Major states want stamp duty axed

The NSW and VIC state governments have reportedly joined forces to axe stamp duties in favour of an annual land tax:

Stamp duty would be gradually replaced by an annual land tax and home buyers could “opt in” to a new property system or receive a credit for past duties, under reform options for the NSW and Victorian governments…

Stamp duty would be gradually replaced by an annual land tax and home buyers could “opt in” to a new property system or receive a credit for past duties, under reform options for the NSW and Victorian governments.

Stamp duty would be gradually replaced by an annual land tax and home buyers could “opt in” to a new property system or receive a credit for past duties, under reform options for the NSW and Victorian governments…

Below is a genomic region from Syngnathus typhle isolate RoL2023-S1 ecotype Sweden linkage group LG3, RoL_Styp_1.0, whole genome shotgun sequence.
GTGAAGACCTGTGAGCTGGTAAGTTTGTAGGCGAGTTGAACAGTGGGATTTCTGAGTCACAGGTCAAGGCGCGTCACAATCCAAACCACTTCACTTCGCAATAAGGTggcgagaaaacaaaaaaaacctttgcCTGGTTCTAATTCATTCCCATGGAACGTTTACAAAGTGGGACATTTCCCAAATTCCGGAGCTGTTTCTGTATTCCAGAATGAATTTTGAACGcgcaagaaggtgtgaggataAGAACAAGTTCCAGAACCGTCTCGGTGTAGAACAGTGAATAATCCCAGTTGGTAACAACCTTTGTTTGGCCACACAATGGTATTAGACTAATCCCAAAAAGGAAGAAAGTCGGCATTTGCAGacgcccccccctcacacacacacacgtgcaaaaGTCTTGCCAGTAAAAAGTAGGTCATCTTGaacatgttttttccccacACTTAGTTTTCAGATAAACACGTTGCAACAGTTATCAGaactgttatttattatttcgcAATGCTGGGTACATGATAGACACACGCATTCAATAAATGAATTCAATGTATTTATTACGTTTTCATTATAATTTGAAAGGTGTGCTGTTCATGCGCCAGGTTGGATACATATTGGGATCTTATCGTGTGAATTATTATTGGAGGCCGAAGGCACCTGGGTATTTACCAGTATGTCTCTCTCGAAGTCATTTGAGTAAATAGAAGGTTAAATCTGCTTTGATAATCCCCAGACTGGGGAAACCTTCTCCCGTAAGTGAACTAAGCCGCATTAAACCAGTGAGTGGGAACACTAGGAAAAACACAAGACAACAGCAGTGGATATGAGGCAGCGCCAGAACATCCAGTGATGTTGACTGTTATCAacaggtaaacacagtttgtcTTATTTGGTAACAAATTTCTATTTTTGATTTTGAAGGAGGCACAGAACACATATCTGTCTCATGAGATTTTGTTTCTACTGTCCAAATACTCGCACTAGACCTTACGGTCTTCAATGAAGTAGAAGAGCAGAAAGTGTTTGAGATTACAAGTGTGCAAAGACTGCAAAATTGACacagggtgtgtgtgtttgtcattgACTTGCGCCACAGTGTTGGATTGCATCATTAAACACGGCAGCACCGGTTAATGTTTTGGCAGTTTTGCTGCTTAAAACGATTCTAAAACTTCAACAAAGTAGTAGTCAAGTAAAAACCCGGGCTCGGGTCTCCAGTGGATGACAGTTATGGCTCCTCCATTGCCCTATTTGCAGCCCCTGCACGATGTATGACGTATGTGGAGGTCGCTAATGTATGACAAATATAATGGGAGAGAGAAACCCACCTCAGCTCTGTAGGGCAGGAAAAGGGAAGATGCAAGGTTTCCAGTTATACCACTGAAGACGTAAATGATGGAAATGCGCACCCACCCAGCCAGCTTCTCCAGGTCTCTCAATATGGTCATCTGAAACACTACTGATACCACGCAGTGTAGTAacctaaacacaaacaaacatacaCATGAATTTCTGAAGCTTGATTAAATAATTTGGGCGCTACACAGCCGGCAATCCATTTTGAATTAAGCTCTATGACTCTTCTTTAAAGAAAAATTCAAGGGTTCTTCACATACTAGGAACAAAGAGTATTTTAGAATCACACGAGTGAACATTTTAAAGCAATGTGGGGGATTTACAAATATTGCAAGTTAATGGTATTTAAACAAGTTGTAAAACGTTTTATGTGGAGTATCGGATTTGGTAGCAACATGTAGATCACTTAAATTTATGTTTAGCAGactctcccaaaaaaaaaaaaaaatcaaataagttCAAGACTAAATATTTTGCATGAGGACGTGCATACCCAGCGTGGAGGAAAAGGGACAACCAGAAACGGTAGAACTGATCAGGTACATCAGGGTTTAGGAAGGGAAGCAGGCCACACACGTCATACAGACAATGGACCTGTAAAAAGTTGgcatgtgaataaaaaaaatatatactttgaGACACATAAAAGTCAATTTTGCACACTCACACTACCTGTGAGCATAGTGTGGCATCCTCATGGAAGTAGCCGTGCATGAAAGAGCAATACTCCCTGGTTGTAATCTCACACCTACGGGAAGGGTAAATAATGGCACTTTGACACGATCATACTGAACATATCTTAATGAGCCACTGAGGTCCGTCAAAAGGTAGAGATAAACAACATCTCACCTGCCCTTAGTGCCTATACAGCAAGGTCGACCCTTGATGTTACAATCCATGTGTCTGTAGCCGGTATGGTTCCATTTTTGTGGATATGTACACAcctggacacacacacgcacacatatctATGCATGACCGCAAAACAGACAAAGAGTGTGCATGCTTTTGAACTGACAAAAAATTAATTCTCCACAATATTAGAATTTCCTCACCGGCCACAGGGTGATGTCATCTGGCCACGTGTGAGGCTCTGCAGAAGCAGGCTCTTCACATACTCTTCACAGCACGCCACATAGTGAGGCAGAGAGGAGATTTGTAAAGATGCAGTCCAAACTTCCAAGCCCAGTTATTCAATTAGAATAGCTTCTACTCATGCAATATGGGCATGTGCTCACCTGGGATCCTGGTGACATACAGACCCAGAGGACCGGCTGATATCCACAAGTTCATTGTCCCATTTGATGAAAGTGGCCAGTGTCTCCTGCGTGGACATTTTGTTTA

PwC tax partner Paul Abbey said stamp duty was “easily our worst tax” nationally and should be phased out for future home buyers.

Specific reform options include:

  1. giving future home buyers the right to choose between paying stamp duty upfront or opting in to pay an annual land tax of a few thousand dollars each year; and
  2. allowing state governments to convert the future land tax streams into revenue by borrowing through securitisation; or
  3. paying a credit for stamp duty to anyone who bought a home in the last five years.

Personally, I prefer the idea of giving home buyers a credit for the stamp duty already paid, and then deducting the theoretical land tax that would have applied since the home was purchased.

For example, if someone purchased a home in January 2015 and paid $30,000 in stamp duty, and their annual land tax bill would have been $3,000 per year had the new regime been in effect, then their credit would be $15,000, which can be applied against future years’ bills.

This approach is similar to point 3 stated above, except that it would likely provide compensation beyond five years, thus making it fairer to recent buyers.

Leith van Onselen

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